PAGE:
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Old 03-05-2009, 11:26 PM   #16
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Do it yourself granite countertops


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if you have the tools you can do it. Need something to hold the seams together until the epoxy sets. Maybe you can rent a vacuum clamp needed. The sink can be cut out with a 4" grinder (inside cuts) and a 5" saw both with diamond blades. I would not go with the thinner granite.
To keep the seams together while the epoxy sets just cut some pieces of plywood 3/8"x3/8"x4" and hot glue two plywood pieces across the seam from each other (do this before you put the epoxy on) and use spring clamps to pull the seam together tights the epoxy dries. You might need to use several pairs of plywood pieces glued down, depending on the length of seam. After the epoxy has set remove the spring clamps and take a hammer lying on the counter and tap the sides of the plywood to break the glues bond on the granite. Remove any glue residue with a razor blade.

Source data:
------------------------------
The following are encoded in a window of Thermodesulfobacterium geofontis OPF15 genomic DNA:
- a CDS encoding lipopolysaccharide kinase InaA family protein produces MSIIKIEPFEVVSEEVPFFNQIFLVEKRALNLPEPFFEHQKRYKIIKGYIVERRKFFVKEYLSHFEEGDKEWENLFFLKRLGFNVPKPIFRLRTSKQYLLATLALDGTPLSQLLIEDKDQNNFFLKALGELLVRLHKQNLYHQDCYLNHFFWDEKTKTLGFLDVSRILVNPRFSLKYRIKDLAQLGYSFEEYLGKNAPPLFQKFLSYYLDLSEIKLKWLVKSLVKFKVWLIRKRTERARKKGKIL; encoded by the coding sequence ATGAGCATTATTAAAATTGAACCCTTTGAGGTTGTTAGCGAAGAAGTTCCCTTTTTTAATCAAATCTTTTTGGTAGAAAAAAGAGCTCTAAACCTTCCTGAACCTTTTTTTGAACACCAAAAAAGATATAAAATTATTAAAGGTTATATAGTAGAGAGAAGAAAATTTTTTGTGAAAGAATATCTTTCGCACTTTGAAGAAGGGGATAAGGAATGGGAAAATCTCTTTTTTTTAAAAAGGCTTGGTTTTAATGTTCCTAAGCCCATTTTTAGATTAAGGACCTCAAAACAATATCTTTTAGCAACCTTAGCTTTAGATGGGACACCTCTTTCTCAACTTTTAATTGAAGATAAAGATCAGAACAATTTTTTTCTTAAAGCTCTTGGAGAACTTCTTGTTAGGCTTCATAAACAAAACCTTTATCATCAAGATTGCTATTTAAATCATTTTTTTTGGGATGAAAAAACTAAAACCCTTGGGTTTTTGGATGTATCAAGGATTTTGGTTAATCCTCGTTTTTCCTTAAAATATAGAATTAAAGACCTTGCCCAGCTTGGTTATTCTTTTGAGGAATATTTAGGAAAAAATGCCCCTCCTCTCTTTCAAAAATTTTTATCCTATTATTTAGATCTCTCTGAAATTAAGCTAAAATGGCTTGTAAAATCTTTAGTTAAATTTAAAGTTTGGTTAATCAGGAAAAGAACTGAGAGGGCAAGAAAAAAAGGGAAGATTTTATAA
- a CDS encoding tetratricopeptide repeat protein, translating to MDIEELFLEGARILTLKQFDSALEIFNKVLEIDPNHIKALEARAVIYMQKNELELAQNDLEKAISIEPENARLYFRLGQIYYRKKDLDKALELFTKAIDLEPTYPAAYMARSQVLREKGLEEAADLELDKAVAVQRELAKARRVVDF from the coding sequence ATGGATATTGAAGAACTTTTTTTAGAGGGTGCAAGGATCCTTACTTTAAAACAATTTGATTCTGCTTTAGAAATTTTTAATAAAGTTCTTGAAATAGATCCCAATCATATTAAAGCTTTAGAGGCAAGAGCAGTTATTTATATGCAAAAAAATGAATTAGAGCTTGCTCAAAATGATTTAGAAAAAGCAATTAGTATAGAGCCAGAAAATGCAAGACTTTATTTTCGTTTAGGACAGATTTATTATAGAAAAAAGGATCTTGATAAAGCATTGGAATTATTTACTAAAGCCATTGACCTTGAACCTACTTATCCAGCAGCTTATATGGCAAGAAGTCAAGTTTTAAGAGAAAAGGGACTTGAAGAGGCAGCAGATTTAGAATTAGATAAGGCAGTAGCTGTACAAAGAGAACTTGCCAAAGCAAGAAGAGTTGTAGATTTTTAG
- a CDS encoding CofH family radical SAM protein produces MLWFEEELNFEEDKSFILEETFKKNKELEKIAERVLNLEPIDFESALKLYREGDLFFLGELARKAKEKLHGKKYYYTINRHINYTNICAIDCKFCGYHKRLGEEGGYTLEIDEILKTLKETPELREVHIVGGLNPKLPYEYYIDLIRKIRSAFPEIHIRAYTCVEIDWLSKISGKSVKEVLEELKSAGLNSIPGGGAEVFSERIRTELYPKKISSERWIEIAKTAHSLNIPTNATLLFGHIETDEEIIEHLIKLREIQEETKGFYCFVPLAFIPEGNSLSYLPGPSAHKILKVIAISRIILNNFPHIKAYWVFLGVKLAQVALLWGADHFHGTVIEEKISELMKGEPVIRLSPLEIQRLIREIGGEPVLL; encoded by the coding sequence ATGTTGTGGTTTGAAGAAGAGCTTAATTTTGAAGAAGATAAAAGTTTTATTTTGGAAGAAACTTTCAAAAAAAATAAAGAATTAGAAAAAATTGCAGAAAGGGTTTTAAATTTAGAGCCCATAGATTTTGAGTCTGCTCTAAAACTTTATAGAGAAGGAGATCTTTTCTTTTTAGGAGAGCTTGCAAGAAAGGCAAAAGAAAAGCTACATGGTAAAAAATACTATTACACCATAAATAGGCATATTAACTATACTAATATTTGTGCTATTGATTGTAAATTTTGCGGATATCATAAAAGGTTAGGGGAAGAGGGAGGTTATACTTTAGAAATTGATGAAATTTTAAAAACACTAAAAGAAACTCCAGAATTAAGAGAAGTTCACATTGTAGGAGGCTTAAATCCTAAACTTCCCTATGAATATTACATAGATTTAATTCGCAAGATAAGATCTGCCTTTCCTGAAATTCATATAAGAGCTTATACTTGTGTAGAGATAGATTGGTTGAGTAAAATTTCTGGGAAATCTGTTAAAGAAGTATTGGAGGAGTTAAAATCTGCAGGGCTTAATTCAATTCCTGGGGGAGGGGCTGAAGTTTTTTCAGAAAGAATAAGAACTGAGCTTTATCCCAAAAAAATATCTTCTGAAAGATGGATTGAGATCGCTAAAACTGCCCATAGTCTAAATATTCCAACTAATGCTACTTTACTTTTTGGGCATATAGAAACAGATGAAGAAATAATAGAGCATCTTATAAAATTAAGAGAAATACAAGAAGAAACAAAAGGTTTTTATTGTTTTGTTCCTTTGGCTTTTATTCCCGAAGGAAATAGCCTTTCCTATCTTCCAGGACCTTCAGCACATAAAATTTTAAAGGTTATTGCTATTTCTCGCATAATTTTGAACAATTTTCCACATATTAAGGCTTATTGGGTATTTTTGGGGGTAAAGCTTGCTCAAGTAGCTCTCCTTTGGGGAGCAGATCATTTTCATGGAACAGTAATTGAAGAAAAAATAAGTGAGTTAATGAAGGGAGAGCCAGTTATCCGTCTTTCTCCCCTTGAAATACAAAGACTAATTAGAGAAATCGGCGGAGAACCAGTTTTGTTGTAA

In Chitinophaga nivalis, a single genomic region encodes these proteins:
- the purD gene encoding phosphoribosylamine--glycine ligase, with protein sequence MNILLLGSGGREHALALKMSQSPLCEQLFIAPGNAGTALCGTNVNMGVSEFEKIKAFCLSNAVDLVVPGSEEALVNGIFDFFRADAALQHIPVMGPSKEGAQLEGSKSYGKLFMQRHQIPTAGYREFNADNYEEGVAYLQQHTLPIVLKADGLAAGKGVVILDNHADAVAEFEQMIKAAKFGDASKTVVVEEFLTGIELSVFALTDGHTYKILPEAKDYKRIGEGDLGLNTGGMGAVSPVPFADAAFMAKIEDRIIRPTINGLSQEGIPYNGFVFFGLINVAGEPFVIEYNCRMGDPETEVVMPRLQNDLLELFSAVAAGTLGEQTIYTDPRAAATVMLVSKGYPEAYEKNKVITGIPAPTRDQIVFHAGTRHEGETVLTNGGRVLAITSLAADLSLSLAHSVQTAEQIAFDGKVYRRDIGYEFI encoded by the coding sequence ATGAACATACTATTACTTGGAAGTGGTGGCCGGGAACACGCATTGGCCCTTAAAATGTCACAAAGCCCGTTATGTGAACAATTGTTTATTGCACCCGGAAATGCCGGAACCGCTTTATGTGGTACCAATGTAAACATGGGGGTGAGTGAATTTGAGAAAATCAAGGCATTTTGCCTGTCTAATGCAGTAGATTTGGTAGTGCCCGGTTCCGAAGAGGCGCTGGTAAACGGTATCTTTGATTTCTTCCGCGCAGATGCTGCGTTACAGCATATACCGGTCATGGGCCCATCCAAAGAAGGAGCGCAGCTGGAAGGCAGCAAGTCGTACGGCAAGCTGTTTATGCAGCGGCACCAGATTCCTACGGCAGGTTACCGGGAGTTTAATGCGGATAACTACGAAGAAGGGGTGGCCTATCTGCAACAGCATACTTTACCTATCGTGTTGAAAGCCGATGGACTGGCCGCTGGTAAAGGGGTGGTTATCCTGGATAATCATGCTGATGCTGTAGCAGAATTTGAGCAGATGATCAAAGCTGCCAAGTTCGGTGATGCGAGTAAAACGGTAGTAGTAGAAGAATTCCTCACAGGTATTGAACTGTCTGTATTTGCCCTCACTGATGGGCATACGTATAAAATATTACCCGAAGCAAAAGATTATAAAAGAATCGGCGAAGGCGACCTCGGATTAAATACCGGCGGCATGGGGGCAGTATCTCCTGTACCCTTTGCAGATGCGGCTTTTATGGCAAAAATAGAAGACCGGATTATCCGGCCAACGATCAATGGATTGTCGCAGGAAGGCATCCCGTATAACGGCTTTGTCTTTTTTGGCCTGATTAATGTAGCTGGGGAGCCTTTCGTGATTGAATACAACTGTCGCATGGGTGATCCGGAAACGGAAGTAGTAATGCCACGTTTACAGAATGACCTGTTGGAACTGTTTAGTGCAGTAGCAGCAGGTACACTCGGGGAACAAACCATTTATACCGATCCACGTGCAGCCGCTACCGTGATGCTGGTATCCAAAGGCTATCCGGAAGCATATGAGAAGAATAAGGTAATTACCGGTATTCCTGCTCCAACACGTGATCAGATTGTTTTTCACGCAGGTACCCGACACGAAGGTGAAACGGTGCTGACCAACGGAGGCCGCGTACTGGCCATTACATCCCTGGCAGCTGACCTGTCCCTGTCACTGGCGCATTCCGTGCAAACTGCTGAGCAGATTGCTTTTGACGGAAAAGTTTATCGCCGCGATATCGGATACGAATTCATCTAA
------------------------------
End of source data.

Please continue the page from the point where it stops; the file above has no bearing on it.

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Old 03-07-2009, 12:58 PM   #17
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just hot glue, will it come off . i was thinking of pushing it together and clamping it from the bottom with C-clamps close to the seams . I was also thinking of using two suction cups and then try to clamp.
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Old 03-07-2009, 01:12 PM   #18